The United States House of Representatives voted on Thursday to reauthorise a 25-year-old law that helps victims of domestic and sexual violence, despite complaints by Republicans that Democrats were politicising the popular law by expanding gun control.
The bill to reauthorise the Violence Against Women Act includes a provision making it easier to take away guns from violent offenders even if they are not a spouse or domestic partner. The amendment closes the so-called “boyfriend loophole” by barring those convicted of abusing, assaulting or stalking a current or former dating partner from buying or owning a firearm.
“We’re closing dangerous loopholes in our laws that, right now, allow those who’ve been convicted of stalking or dating violence to obtain firearms,” said House Speaker Nancy Pelosi, a California Democrat.
The National Rifle Association (NRA), a gun-rights lobbying organisation, opposed the House measure and urged Republicans to vote against it.
“It’s a shame that some in the gun control community treat the severity of domestic violence so trivially that they are willing to use it as a tool to advance a political agenda,” NRA spokeswoamn Jennifer Baker said in a statement to media earlier this week.
The House approved the bill, 263-158, sending it to the Senate. Thirty-three Republicans joined with Democrats to support the bill. Congressman Collin Peterson was the only Democrat to oppose it.
On April 1, Republicans in the Senate attempted to advance a short-term extension of the law without the new gun ownership restriction. They added a renewal of the old Violence Against Women Act to a $13.45bn disaster aid spending bill. Democrats, seeking more aid for Puerto Rico, voted to delay the spending bill.
Republican Senator Joni Ernst has said she would work with Democrats including Senator Dianne Feinstein, the senior Democrat on the Senate Judiciary Committee to try to find a compromise.
The Violence Against Women Act allocates $1.6bn a year to investigation and prosecution of violent crimes against women and provides for the Office on Violence Against Women within the US Justice Department. It first became law in 1994 with bipartisan support and was reauthorised in 2000, 2005 and 2013. It lapsed again in 2018, triggering jockeying between House and Senate leaders over its renewal.
“It’s disappointing. This one has been a bipartisan bill, but they want to turn it into a partisan thing,” House Majority Leader Steny Hoyer told reporters.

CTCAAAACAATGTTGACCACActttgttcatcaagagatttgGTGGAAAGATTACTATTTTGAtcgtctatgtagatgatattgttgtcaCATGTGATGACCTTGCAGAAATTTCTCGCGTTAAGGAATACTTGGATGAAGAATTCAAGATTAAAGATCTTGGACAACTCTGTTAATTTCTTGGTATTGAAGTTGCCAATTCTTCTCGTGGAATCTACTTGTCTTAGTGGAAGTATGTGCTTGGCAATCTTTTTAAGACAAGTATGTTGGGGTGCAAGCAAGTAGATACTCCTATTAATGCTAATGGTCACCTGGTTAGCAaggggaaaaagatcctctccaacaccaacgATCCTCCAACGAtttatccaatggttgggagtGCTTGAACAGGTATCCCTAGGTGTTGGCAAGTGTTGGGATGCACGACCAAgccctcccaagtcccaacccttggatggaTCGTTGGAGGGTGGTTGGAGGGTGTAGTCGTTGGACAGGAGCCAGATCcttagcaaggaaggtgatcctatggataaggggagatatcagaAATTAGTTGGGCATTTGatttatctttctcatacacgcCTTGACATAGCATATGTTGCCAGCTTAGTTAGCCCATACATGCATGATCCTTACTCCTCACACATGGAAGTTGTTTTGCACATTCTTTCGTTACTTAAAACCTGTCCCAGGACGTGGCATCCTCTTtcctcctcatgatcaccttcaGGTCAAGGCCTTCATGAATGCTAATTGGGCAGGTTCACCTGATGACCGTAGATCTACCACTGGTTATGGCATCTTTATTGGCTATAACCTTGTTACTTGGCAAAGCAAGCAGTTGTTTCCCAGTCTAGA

Under current federal law, those convicted of domestic abuse can lose their guns if they are currently or formerly married to their victim, live with the victim, have a child together or are a victim’s parent or guardian. The proposed amendment would extend the provision to stalkers and current or former dating partners.
If politicians are trying to save lives, “Why would you not close a simple loophole that says if someone has been convicted of domestic violence or stalking that they not have access to a gun?” asked Democratic Congresswoman Debbie Dingell.
Gun-control advocates praised the House action.
“My husband tried to kill me because he had easy access to a gun,” Lisette Johnson, a survivor of a 2009 shooting who is now a gun safety activist, said in a statement issued by Everytown. “If he hadn’t had a gun, I don’t believe he would have tried to kill me – and then himself – any other way. We can’t deny the deadly connection between domestic violence and gun violence.”
Robin Lloyd, managing director of a gun-control group founded by former Congresswoman Gabby Giffords, said up to half of all domestic violence victims are abused by a dating partner, rather than a spouse or live-in boyfriend.
On average, 50 women are shot and killed every month in the US by their husbands, boyfriends or intimate partners, according to Everytown for Gun Safety, an advocacy group that supports the measure.
Lloyd called the gun-control amendment “truly a life-saving provision”, adding that gaps in federal law allowing abusers and stalkers to obtain guns are “a key driver of the staggering levels of lethal violence against women in the US”. An estimated 4.5 million women have been threatened with a gun by an intimate partner, and nearly one million women alive today have been shot, or shot at, by an intimate partner, Lloyd said.
With additional reporting by William Roberts in Washington, DC.